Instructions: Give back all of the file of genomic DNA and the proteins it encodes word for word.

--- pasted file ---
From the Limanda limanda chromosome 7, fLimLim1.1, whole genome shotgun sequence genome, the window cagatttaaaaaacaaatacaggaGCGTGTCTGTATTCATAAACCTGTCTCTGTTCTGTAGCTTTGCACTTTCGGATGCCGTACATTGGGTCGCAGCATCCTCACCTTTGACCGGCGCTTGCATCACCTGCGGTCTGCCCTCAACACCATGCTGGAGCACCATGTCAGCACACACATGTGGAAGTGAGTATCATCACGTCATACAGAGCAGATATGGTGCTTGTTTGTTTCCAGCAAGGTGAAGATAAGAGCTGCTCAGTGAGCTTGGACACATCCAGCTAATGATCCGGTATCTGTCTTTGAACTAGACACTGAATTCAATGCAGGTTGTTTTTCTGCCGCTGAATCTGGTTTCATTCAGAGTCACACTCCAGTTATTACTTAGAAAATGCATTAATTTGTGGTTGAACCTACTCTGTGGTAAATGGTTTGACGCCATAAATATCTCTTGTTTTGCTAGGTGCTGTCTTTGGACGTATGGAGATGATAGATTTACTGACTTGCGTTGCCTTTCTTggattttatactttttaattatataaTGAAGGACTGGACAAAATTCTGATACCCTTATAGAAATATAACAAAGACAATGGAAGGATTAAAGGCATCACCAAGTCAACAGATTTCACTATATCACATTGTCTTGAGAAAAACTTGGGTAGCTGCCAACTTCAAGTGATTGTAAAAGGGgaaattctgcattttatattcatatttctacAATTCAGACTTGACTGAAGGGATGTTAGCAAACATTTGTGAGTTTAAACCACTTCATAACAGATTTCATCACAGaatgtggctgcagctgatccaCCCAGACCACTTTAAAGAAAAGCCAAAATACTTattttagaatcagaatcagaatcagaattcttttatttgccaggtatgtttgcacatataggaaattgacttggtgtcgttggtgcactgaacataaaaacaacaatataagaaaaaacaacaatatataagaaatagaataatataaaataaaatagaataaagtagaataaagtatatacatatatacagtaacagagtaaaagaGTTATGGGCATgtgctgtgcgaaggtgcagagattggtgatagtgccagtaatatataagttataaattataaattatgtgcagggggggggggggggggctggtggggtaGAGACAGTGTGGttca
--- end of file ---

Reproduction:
From the Limanda limanda chromosome 7, fLimLim1.1, whole genome shotgun sequence genome, the window cagatttaaaaaacaaatacaggaGCGTGTCTGTATTCATAAACCTGTCTCTGTTCTGTAGCTTTGCACTTTCGGATGCCGTACATTGGGTCGCAGCATCCTCACCTTTGACCGGCGCTTGCATCACCTGCGGTCTGCCCTCAACACCATGCTGGAGCACCATGTCAGCACACACATGTGGAAGTGAGTATCATCACGTCATACAGAGCAGATATGGTGCTTGTTTGTTTCCAGCAAGGTGAAGATAAGAGCTGCTCAGTGAGCTTGGACACATCCAGCTAATGATCCGGTATCTGTCTTTGAACTAGACACTGAATTCAATGCAGGTTGTTTTTCTGCCGCTGAATCTGGTTTCATTCAGAGTCACACTCCAGTTATTACTTAGAAAATGCATTAATTTGTGGTTGAACCTACTCTGTGGTAAATGGTTTGACGCCATAAATATCTCTTGTTTTGCTAGGTGCTGTCTTTGGACGTATGGAGATGATAGATTTACTGACTTGCGTTGCCTTTCTTggattttatactttttaattatataaTGAAGGACTGGACAAAATTCTGATACCCTTATAGAAATATAACAAAGACAATGGAAGGATTAAAGGCATCACCAAGTCAACAGATTTCACTATATCACATTGTCTTGAGAAAAACTTGGGTAGCTGCCAACTTCAAGTGATTGTAAAAGGGgaaattctgcattttatattcatatttctacAATTCAGACTTGACTGAAGGGATGTTAGCAAACATTTGTGAGTTTAAACCACTTCATAACAGATTTCATCACAGaatgtggctgcagctgatccaCCCAGACCACTTTAAAGAAAAGCCAAAATACTTattttagaatcagaatcagaatcagaattcttttatttgccaggtatgtttgcacatataggaaattgacttggtgtcgttggtgcactgaacataaaaacaacaatataagaaaaaacaacaatatataagaaatagaataatataaaataaaatagaataaagtagaataaagtatatacatatatacagtaacagagtaaaagaGTTATGGGCATgtgctgtgcgaaggtgcagagattggtgatagtgccagtaatatataagttataaattataaattatgtgcagggggggggggggggggctggtggggtaGAGACAGTGTGGttca